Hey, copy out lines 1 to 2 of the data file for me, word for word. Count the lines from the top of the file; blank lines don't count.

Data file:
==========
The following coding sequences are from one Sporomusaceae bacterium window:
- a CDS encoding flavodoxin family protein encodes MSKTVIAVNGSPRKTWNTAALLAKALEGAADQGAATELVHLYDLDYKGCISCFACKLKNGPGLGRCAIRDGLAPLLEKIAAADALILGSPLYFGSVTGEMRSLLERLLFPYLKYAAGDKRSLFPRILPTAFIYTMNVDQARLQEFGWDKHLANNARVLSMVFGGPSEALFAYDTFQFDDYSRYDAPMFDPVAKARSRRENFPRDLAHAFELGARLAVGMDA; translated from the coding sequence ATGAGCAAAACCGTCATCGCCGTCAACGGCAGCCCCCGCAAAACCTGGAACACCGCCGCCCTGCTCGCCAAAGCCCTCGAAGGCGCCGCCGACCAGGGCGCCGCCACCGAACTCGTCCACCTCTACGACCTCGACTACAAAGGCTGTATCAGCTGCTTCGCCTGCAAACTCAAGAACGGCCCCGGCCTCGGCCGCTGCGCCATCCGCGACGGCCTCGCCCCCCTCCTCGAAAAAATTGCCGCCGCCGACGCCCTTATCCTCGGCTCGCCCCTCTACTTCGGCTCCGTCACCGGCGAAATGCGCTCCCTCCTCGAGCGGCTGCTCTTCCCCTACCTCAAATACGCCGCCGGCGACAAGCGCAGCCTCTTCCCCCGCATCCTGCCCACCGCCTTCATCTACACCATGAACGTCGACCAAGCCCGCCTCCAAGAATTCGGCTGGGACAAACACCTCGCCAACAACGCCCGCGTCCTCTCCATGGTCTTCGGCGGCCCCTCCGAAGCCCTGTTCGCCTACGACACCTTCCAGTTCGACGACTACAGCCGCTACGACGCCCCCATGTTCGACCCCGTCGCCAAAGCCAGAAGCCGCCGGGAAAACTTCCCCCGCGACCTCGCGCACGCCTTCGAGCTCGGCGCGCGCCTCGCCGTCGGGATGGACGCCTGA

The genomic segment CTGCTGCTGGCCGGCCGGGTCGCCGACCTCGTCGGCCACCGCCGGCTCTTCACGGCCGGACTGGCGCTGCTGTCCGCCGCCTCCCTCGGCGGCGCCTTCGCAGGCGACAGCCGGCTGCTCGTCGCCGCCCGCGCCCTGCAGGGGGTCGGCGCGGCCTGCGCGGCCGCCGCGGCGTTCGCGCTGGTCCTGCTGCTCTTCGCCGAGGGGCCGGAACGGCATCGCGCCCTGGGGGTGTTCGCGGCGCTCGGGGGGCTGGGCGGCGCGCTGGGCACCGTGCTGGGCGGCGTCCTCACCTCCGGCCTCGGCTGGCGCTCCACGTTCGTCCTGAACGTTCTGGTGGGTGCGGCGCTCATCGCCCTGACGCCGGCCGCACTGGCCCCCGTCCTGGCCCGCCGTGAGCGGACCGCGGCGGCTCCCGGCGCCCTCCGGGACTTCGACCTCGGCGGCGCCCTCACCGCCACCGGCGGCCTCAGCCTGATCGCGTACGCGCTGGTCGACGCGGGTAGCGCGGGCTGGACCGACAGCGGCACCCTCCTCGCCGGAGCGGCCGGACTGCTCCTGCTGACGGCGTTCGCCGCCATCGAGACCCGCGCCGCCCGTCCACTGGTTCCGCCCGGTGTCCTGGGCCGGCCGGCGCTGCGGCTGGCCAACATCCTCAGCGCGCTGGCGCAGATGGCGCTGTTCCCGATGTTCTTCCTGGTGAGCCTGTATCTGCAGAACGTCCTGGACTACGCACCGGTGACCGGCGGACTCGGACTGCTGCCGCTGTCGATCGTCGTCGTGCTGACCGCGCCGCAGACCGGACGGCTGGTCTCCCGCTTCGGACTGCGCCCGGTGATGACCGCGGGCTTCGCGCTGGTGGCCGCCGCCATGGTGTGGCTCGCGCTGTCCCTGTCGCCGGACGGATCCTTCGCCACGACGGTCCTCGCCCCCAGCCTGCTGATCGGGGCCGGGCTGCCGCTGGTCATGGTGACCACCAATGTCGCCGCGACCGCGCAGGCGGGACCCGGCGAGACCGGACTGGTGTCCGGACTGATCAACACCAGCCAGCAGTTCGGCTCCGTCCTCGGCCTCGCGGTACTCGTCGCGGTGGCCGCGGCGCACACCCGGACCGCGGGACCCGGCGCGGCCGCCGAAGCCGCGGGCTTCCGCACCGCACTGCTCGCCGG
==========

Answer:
The following coding sequences are from one Sporomusaceae bacterium window:
- a CDS encoding flavodoxin family protein encodes MSKTVIAVNGSPRKTWNTAALLAKALEGAADQGAATELVHLYDLDYKGCISCFACKLKNGPGLGRCAIRDGLAPLLEKIAAADALILGSPLYFGSVTGEMRSLLERLLFPYLKYAAGDKRSLFPRILPTAFIYTMNVDQARLQEFGWDKHLANNARVLSMVFGGPSEALFAYDTFQFDDYSRYDAPMFDPVAKARSRRENFPRDLAHAFELGARLAVGMDA; translated from the coding sequence ATGAGCAAAACCGTCATCGCCGTCAACGGCAGCCCCCGCAAAACCTGGAACACCGCCGCCCTGCTCGCCAAAGCCCTCGAAGGCGCCGCCGACCAGGGCGCCGCCACCGAACTCGTCCACCTCTACGACCTCGACTACAAAGGCTGTATCAGCTGCTTCGCCTGCAAACTCAAGAACGGCCCCGGCCTCGGCCGCTGCGCCATCCGCGACGGCCTCGCCCCCCTCCTCGAAAAAATTGCCGCCGCCGACGCCCTTATCCTCGGCTCGCCCCTCTACTTCGGCTCCGTCACCGGCGAAATGCGCTCCCTCCTCGAGCGGCTGCTCTTCCCCTACCTCAAATACGCCGCCGGCGACAAGCGCAGCCTCTTCCCCCGCATCCTGCCCACCGCCTTCATCTACACCATGAACGTCGACCAAGCCCGCCTCCAAGAATTCGGCTGGGACAAACACCTCGCCAACAACGCCCGCGTCCTCTCCATGGTCTTCGGCGGCCCCTCCGAAGCCCTGTTCGCCTACGACACCTTCCAGTTCGACGACTACAGCCGCTACGACGCCCCCATGTTCGACCCCGTCGCCAAAGCCAGAAGCCGCCGGGAAAACTTCCCCCGCGACCTCGCGCACGCCTTCGAGCTCGGCGCGCGCCTCGCCGTCGGGATGGACGCCTGA